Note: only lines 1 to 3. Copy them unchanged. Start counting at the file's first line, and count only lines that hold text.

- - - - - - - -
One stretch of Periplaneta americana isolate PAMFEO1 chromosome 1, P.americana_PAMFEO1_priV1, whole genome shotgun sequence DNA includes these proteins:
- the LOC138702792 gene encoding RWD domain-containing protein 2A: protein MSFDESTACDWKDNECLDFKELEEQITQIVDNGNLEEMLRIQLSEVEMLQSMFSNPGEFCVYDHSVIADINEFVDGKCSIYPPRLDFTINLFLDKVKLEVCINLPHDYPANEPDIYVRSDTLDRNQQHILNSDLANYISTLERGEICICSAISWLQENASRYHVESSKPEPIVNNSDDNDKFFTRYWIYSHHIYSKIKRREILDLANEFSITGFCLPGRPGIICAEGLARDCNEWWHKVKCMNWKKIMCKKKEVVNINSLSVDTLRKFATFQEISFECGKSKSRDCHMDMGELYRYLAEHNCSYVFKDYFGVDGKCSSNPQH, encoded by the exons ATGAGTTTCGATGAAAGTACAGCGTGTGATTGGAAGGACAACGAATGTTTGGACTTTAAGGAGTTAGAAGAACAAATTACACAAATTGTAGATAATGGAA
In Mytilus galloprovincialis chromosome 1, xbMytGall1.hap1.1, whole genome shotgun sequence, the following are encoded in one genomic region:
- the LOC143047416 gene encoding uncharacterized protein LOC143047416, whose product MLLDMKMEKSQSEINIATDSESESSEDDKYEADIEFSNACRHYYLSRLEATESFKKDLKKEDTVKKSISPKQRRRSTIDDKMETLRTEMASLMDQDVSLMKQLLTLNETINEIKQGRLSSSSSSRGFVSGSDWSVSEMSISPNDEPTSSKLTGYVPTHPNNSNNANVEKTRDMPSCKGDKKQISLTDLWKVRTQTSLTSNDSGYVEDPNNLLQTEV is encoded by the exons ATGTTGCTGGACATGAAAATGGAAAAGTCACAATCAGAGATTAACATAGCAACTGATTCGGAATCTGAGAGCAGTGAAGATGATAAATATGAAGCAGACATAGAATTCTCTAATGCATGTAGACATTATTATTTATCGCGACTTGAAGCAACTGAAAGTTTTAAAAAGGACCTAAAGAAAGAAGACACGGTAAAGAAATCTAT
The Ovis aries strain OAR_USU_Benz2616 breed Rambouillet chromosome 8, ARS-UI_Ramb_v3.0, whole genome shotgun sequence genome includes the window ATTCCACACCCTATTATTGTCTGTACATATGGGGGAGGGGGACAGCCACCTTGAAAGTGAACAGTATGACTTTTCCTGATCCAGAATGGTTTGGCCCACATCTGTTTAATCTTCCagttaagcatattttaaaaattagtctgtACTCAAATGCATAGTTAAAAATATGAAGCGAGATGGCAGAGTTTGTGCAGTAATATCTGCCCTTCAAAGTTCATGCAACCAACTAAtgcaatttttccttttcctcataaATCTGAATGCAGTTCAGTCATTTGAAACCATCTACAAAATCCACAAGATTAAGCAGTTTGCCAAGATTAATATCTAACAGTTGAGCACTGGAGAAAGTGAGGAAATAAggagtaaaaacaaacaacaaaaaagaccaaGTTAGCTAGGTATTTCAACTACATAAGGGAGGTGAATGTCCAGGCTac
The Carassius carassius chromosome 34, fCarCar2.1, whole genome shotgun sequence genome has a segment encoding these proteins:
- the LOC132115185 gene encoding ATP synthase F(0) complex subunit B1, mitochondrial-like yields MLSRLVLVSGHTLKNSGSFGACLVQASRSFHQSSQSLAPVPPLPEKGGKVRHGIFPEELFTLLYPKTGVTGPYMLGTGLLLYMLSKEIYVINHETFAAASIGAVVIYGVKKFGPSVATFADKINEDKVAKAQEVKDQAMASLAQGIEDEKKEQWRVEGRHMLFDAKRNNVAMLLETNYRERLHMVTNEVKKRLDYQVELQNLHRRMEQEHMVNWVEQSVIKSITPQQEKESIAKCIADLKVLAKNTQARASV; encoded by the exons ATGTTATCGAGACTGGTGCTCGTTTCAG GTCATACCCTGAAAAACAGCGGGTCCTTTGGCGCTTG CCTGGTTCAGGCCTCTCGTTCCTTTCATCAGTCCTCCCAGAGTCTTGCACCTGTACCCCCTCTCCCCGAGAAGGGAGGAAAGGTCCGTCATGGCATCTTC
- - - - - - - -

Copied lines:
One stretch of Periplaneta americana isolate PAMFEO1 chromosome 1, P.americana_PAMFEO1_priV1, whole genome shotgun sequence DNA includes these proteins:
- the LOC138702792 gene encoding RWD domain-containing protein 2A: protein MSFDESTACDWKDNECLDFKELEEQITQIVDNGNLEEMLRIQLSEVEMLQSMFSNPGEFCVYDHSVIADINEFVDGKCSIYPPRLDFTINLFLDKVKLEVCINLPHDYPANEPDIYVRSDTLDRNQQHILNSDLANYISTLERGEICICSAISWLQENASRYHVESSKPEPIVNNSDDNDKFFTRYWIYSHHIYSKIKRREILDLANEFSITGFCLPGRPGIICAEGLARDCNEWWHKVKCMNWKKIMCKKKEVVNINSLSVDTLRKFATFQEISFECGKSKSRDCHMDMGELYRYLAEHNCSYVFKDYFGVDGKCSSNPQH, encoded by the exons ATGAGTTTCGATGAAAGTACAGCGTGTGATTGGAAGGACAACGAATGTTTGGACTTTAAGGAGTTAGAAGAACAAATTACACAAATTGTAGATAATGGAA
In Mytilus galloprovincialis chromosome 1, xbMytGall1.hap1.1, whole genome shotgun sequence, the following are encoded in one genomic region: